Can medications help anhedonia?

Maybe, says Dewald. Studies show that medications including fluoxetine (Prozac®), escitalopram (Lexapro®) and ketamine (Ketalar®) can ease symptoms of anhedonia in patients with depression. Recent research has found that vortioxetine (Trintellix®) a newer medication, may have a significant impact on depression and social anhedonia. These medications may help because they boost levels of serotonin, a neurotransmitter. Serotonin is in the same class as dopamine and indirectly affects dopamine levels.

(If you’re already on a medication for a mental health disorder, the Optum Store can manage your prescriptions for you and have it mailed to you. No need to worry about missing a refill again.)

What about therapy for anhedonia?

Old-fashioned talk therapy may be your best bet. “One well-researched approach in people with anhedonia is a technique called behavior activation,” says Smedley. “When you’re emotionally depleted and you’ve started pulling away from things you used to do — gatherings, exercise, hobbies — that leads to less positive reinforcement and fewer rewards.”

Smedley says therapy can help short-circuit this cycle. “In my practice, I use cognitive behavioral therapy, and the ‘behavior’ part is really important. I encourage people to start adding back things in small ways so they can start to experience pleasure and mastery again. Do some things just for joy and some things just for the sense of accomplishment. Try listening to music that used to bring you pleasure. Go for a walk even if you don’t feel like it. Or just pay the bills or make a meal.”

You can talk to an Optum network therapist from the comfort of your home through our virtual care portal—no insurance required. Start your assessment.

Those simple actions, she says, can make you feel better and even change your thought patterns — they’ll make you start to feel more positive. A 2019 study in the Journal of Affective Disorders showed that behavioral activation therapy may decrease anhedonia in people with major depressive disorder.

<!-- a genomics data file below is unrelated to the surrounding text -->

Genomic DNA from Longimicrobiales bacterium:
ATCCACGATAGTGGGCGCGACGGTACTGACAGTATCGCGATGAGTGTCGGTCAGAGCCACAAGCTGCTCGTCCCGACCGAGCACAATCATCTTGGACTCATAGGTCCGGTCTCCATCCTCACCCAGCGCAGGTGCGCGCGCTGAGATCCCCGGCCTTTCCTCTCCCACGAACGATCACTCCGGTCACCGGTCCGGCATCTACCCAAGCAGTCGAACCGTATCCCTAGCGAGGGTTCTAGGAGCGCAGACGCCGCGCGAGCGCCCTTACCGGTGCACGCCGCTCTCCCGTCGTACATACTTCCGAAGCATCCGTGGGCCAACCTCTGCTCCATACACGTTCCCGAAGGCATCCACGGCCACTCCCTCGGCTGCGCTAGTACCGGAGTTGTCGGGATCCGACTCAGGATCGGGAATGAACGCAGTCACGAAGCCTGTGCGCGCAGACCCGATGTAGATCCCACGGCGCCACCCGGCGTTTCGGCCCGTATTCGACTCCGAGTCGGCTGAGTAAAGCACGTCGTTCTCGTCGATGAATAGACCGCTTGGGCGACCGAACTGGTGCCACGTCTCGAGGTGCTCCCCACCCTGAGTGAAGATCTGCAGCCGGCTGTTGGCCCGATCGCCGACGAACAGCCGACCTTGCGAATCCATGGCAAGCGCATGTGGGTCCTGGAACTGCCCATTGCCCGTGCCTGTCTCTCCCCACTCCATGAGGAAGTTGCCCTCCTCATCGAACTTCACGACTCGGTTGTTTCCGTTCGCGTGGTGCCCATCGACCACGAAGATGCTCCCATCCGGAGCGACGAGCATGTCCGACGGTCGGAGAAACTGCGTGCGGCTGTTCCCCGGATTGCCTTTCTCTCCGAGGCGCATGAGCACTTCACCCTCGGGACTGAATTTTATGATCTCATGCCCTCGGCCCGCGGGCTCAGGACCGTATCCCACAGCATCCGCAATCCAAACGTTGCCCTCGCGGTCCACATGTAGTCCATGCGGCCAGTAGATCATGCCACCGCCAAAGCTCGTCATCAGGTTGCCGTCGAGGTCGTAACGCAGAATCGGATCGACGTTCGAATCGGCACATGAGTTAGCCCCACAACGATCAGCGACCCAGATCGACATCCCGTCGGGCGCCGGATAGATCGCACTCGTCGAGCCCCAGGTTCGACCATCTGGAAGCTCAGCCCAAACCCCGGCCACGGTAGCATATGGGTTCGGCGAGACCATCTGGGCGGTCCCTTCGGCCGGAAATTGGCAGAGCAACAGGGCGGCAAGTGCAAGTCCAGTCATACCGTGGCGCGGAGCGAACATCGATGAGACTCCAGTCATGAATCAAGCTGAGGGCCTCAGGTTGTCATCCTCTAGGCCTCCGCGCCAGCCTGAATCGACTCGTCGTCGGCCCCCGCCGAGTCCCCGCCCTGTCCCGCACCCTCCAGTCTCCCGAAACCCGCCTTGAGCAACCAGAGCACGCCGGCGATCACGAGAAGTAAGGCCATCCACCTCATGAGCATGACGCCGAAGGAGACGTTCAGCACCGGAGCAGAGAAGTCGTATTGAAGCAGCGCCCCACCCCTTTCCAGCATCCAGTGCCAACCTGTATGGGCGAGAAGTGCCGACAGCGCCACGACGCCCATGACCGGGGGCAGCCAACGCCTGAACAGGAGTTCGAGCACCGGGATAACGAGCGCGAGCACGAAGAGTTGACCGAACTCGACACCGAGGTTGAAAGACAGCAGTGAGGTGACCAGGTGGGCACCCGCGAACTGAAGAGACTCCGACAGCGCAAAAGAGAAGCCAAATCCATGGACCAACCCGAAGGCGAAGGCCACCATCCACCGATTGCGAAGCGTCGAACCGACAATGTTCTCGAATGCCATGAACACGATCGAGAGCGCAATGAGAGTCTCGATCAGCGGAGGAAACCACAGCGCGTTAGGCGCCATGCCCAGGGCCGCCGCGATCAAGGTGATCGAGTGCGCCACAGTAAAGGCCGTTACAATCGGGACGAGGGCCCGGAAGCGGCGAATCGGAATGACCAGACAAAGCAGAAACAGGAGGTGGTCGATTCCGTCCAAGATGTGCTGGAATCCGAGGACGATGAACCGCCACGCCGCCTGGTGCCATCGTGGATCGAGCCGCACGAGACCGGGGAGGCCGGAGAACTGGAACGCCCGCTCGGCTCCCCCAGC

What steps should I take next?

Even if you don’t feel like making an effort, push yourself to try. “Be honest with yourself about what you’ve been experiencing,” says Smedley. “Mindfulness is crucial. Being aware of the patterns you’ve been seeing is the first step in making a change.”

If you’re concerned, talk to your doctor or reach out to a mental health provider.

Additional sources
Facts about anhedonia: Archives of Psychiatric Nursing, 2013. “Anhedonia: A Concept Analysis.”
Dopamine: National Institutes of Health. Dopamine Affects How Brain Decides Whether Goal is Worth the Effort.
Covid-19 and mood: Brain, Behavior, & Immunity - Health, 2021 “Post-acute sequelae of COVID-19: Evidence of mood & cognitive impairment”
Anhedonia, Covid-10 and university students: Psychology Research and Behavior Management 2021 “The Psychological Impact of COVID-19 Pandemic on Graduating Class Students at the University of Gondar, Northwest Ethiopia.” 
Trintellix: Frontiers in Psychiatry, 2019. “The Efficacy of Vortioxetine on Anhedonia in Patients with Major Depressive Disorder.”
Behavioral activation therapy: Journal of Affective Disorders. 2019 ”Pretreatment brain connectivity during positive emotion upregulation predicts decreased anhedonia following behavioral activation therapy for depression.”